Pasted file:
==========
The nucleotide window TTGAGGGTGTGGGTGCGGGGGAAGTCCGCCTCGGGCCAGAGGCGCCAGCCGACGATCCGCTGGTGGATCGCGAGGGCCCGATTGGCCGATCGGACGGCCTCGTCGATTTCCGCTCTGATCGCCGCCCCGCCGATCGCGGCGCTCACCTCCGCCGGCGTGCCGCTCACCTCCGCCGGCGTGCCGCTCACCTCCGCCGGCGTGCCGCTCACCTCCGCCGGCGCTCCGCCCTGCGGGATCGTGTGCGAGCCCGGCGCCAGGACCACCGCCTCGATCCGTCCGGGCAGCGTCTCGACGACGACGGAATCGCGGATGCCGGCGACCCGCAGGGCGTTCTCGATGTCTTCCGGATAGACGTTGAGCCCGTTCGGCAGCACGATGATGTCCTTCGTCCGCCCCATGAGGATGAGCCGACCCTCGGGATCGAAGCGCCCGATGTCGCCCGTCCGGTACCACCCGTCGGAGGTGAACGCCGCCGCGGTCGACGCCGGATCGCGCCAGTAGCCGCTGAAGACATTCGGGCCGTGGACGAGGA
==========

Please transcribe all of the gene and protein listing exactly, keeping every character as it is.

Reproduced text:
The nucleotide window TTGAGGGTGTGGGTGCGGGGGAAGTCCGCCTCGGGCCAGAGGCGCCAGCCGACGATCCGCTGGTGGATCGCGAGGGCCCGATTGGCCGATCGGACGGCCTCGTCGATTTCCGCTCTGATCGCCGCCCCGCCGATCGCGGCGCTCACCTCCGCCGGCGTGCCGCTCACCTCCGCCGGCGTGCCGCTCACCTCCGCCGGCGTGCCGCTCACCTCCGCCGGCGCTCCGCCCTGCGGGATCGTGTGCGAGCCCGGCGCCAGGACCACCGCCTCGATCCGTCCGGGCAGCGTCTCGACGACGACGGAATCGCGGATGCCGGCGACCCGCAGGGCGTTCTCGATGTCTTCCGGATAGACGTTGAGCCCGTTCGGCAGCACGATGATGTCCTTCGTCCGCCCCATGAGGATGAGCCGACCCTCGGGATCGAAGCGCCCGATGTCGCCCGTCCGGTACCACCCGTCGGAGGTGAACGCCGCCGCGGTCGACGCCGGATCGCGCCAGTAGCCGCTGAAGACATTCGGGCCGTGGACGAGGA